The rights of free association are under attack in the U.S.A today. If an establishment wishes to be exclusive, that is their right, or at least it used to be. If they angered or excluded enough people, they may be forced to close, which is the public’s right. However, the Supreme Court is sticking to the Constitution, and has just granted an appeal to “Barronelle Stutzman, owner of Arlene’s Flowers and Gifts in Richland, Washington,” A.O.L. News has confirmed.
The popular florist had been fined for refusing to sell flowers to a gay couple for their wedding, but now “the court erased a lower court ruling against her.” NBC News has verified that “after the court gave a narrow victory on June 4 to a Colorado baker who refused to make a cake for a gay wedding,” it was clear that this needed a second look, as well.
America has always had certain clubs like the American Negro Oldtimers’ Club in Canton, Ohio, which are beloved institutions that harm no one. There has never been anything wrong with these places, no one ever cried racism before, but now it is being viewed as “phobic” to have a place opened only to select people.
Some people will ask what happens if a person won’t serve a certain race, however. That should be their right, just as it is the right of everyone who is angered by the foolish idea to never go there, thus forcing them to close.
The florist’s case now returns to Washington D.C. “for further consideration in light” of the baker’s case and it’s outcome.
One of the problems is that the case never said how future issues should be handled when they will inevitably arise. The other problem is that it does not say how religious liberty and gay rights are to deal with the impasses moving forward.
Stutzman said that making the arrangements for the same-sex couples was counter to his “relationship with Jesus Christ.” In America, no one should be forced to do any work for anyone. The public is free to pass judgment by choosing to shop/buy there (or not to), but no one should be free to make someone act against their conscience, according to the Constitution.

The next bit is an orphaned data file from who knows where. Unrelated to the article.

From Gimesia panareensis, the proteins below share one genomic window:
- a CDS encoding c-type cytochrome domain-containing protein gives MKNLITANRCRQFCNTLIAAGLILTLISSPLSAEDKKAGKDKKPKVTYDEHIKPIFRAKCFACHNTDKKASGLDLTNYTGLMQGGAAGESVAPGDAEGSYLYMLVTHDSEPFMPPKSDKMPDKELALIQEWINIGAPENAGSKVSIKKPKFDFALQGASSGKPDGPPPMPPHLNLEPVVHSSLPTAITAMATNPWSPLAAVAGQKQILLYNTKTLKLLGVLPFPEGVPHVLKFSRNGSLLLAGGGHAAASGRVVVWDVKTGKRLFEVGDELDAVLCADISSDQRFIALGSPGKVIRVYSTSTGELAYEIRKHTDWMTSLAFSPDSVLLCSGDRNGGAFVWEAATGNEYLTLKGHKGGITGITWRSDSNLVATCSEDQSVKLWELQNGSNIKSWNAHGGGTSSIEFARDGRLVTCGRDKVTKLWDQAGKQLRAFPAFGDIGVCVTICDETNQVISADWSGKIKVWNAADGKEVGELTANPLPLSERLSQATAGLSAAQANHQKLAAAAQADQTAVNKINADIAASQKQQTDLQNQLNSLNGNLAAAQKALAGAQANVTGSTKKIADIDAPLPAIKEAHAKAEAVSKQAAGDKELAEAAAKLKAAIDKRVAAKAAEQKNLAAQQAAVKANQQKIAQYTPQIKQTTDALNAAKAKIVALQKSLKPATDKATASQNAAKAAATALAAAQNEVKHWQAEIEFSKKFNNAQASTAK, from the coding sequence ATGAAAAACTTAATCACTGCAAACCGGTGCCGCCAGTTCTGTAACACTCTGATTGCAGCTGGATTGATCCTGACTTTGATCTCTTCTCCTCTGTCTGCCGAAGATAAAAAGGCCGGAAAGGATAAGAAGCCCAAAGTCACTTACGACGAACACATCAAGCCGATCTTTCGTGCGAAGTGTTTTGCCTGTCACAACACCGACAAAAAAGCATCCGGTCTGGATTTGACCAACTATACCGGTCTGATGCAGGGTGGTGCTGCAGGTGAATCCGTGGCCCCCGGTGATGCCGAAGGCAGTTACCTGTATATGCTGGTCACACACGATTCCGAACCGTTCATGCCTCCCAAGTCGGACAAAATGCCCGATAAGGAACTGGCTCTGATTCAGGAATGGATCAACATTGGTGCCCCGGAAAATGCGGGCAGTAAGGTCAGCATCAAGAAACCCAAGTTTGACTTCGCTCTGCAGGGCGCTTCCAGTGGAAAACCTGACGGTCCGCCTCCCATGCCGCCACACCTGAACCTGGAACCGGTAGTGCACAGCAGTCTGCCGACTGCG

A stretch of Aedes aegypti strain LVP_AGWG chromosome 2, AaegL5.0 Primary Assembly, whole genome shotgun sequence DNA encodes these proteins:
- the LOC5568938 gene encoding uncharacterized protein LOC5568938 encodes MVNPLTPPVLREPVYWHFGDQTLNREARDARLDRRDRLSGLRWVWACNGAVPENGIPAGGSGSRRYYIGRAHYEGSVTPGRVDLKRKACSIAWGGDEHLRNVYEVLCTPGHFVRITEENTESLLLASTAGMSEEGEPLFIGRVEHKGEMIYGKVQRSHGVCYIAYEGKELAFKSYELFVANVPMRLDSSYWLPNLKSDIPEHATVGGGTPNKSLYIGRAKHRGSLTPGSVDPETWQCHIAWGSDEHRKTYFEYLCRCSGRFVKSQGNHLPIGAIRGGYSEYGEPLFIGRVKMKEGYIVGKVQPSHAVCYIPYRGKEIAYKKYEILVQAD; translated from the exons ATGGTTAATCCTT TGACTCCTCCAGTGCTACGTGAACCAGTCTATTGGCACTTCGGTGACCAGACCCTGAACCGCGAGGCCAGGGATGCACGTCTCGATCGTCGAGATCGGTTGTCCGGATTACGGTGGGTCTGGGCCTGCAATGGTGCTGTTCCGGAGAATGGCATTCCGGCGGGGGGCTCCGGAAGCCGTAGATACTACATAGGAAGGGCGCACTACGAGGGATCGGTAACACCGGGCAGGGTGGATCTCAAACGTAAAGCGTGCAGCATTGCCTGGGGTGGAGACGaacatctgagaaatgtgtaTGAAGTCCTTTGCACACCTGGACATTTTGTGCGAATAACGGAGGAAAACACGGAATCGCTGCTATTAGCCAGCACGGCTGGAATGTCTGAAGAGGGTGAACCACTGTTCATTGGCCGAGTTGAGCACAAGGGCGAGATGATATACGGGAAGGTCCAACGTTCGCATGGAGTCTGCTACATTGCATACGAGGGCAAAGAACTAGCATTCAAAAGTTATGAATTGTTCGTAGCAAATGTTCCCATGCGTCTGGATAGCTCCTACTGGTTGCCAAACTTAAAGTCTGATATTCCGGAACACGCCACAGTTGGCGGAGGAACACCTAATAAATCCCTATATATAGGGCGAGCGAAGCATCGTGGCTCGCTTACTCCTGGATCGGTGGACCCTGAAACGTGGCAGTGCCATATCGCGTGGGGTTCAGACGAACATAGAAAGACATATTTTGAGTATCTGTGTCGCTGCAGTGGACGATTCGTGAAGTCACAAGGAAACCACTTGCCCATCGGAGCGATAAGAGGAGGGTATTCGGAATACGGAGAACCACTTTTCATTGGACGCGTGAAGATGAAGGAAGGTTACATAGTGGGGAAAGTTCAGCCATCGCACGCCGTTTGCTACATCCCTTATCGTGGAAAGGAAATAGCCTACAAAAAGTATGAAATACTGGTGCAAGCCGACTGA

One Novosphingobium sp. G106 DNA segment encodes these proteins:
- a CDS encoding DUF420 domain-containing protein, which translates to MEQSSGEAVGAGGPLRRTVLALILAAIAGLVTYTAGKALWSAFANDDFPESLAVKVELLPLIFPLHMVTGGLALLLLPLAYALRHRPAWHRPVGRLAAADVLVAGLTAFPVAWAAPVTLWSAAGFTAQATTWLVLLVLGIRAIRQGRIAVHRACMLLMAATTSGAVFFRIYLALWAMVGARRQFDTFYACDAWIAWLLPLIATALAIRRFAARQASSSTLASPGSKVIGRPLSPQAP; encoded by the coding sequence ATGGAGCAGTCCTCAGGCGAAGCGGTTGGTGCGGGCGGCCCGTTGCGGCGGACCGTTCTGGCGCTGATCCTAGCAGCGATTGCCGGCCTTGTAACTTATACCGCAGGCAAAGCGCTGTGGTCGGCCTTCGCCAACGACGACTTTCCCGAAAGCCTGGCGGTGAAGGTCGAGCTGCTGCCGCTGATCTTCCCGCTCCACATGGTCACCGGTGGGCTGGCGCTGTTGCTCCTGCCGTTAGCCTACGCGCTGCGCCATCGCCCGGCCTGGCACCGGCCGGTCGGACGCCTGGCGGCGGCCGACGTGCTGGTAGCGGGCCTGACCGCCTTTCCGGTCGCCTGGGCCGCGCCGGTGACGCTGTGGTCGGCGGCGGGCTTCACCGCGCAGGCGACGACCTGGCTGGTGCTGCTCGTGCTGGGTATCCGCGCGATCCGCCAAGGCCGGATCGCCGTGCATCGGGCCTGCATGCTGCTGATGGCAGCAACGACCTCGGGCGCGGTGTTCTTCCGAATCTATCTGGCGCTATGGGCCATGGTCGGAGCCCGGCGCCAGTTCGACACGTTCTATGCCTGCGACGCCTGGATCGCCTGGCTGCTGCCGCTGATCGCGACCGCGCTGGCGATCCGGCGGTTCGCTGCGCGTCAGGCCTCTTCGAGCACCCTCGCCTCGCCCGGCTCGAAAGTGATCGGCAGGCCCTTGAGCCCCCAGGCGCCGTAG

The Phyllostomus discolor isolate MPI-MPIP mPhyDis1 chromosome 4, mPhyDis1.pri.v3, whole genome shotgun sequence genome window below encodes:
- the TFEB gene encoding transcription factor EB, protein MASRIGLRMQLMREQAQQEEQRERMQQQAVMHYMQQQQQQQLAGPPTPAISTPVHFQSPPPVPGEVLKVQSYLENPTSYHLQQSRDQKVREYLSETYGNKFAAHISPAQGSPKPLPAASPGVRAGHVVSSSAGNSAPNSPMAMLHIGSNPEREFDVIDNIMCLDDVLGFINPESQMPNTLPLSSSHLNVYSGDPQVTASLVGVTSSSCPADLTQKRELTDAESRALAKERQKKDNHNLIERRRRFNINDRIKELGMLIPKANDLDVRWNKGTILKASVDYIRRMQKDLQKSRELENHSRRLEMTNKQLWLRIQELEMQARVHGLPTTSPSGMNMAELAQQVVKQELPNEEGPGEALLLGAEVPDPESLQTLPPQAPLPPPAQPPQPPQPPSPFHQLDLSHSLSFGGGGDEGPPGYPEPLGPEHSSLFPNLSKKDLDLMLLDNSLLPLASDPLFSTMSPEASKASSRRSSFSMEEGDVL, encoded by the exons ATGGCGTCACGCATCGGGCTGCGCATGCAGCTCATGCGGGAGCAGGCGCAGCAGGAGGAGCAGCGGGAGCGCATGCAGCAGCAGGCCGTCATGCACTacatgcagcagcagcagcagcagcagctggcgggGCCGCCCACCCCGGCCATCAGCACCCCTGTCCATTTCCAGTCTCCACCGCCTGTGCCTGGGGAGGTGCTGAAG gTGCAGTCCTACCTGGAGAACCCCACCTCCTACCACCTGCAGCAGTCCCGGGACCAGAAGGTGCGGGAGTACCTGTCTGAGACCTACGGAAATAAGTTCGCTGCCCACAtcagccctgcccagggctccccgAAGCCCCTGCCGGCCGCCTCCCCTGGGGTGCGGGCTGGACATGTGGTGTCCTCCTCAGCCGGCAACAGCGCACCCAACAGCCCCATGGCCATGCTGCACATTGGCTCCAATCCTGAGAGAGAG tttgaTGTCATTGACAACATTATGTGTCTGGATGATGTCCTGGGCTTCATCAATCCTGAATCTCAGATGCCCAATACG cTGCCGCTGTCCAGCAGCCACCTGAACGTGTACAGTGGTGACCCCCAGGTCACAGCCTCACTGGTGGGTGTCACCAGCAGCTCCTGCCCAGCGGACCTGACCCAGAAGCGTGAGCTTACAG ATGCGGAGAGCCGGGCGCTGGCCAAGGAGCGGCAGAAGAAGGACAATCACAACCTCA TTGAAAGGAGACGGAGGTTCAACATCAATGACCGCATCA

Jack Phillips, the baker, and Stutzman agree that their craft is art. As such, “to create them for a same-sex wedding would violate her freedom of expression.”
Stutzman’s lawyer is “Kristen Waggoner of the Arizona-based Alliance Defending Freedom” and he called her “an artist with a conscience who cannot separate her artistic creativity from her soul.” This right is something, oddly enough, that the very liberals protesting today have always fought for.
However, like most things in today’s left, that only applies if a person happens to have their worldview, of course. That is why the same legal group is helping with both of these cases.
Democrats and others also miss the point that there are a ton of Muslim shop owners who are quite godly and have no desire to make gay wedding cakes, floral arrangements, or guest invitations to same-sex couples. This, one would think, would be a leftist battle cry, but they tend to get quite confused when a protected class is used as an example, even when it fits.
The worry is that this ruling could “allow every tattoo parlor, print shop, hair salon, photography studio, bakery, law firm, or other business whose work involves a degree of ‘expression’ to discriminate against customers.” While unlikely, let us pretend that it would.
How many bigoted tattoo artists are going to make a living in the liberal and/or libertarain, lip-pierced, culture of today, which they often serve?
It is not up to the government to tell people who they must do business with. If a shop owner feels that an establishment is wrong for who they don’t wish to serve, the slighted person is free to protest, encourage a boycott, or otherwise, legally try to show their rage. If people agree, the place will close soon enough.
Then again, they could just shop somewhere else and understand that America has all kinds of people in it. The accepting, the non-accepting, the religious, the atheist, and countless others all dwell here. Each person is free to associate with whosoever they wish.
The public decides who is worthy of their dollars, nothing more.